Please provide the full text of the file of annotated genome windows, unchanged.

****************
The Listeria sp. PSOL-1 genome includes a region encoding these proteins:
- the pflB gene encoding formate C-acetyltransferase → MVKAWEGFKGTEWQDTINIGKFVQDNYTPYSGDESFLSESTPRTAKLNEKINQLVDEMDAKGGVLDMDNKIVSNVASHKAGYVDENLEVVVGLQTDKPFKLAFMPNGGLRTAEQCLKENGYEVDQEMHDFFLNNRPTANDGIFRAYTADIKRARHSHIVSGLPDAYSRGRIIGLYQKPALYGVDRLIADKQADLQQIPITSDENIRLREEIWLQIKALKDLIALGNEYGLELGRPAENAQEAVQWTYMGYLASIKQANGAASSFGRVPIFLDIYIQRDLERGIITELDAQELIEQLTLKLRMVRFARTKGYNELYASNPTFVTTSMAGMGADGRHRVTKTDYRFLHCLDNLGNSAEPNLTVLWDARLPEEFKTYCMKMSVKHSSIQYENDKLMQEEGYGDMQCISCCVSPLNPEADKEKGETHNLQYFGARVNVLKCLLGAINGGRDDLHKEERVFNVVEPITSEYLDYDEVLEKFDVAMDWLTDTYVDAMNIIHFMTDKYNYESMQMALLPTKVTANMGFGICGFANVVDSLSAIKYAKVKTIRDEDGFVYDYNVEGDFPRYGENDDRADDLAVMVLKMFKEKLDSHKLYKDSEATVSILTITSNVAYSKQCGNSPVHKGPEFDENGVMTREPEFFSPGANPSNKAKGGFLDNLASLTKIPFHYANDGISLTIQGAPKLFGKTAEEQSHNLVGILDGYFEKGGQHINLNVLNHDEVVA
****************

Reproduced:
The Listeria sp. PSOL-1 genome includes a region encoding these proteins:
- the pflB gene encoding formate C-acetyltransferase → MVKAWEGFKGTEWQDTINIGKFVQDNYTPYSGDESFLSESTPRTAKLNEKINQLVDEMDAKGGVLDMDNKIVSNVASHKAGYVDENLEVVVGLQTDKPFKLAFMPNGGLRTAEQCLKENGYEVDQEMHDFFLNNRPTANDGIFRAYTADIKRARHSHIVSGLPDAYSRGRIIGLYQKPALYGVDRLIADKQADLQQIPITSDENIRLREEIWLQIKALKDLIALGNEYGLELGRPAENAQEAVQWTYMGYLASIKQANGAASSFGRVPIFLDIYIQRDLERGIITELDAQELIEQLTLKLRMVRFARTKGYNELYASNPTFVTTSMAGMGADGRHRVTKTDYRFLHCLDNLGNSAEPNLTVLWDARLPEEFKTYCMKMSVKHSSIQYENDKLMQEEGYGDMQCISCCVSPLNPEADKEKGETHNLQYFGARVNVLKCLLGAINGGRDDLHKEERVFNVVEPITSEYLDYDEVLEKFDVAMDWLTDTYVDAMNIIHFMTDKYNYESMQMALLPTKVTANMGFGICGFANVVDSLSAIKYAKVKTIRDEDGFVYDYNVEGDFPRYGENDDRADDLAVMVLKMFKEKLDSHKLYKDSEATVSILTITSNVAYSKQCGNSPVHKGPEFDENGVMTREPEFFSPGANPSNKAKGGFLDNLASLTKIPFHYANDGISLTIQGAPKLFGKTAEEQSHNLVGILDGYFEKGGQHINLNVLNHDEVVA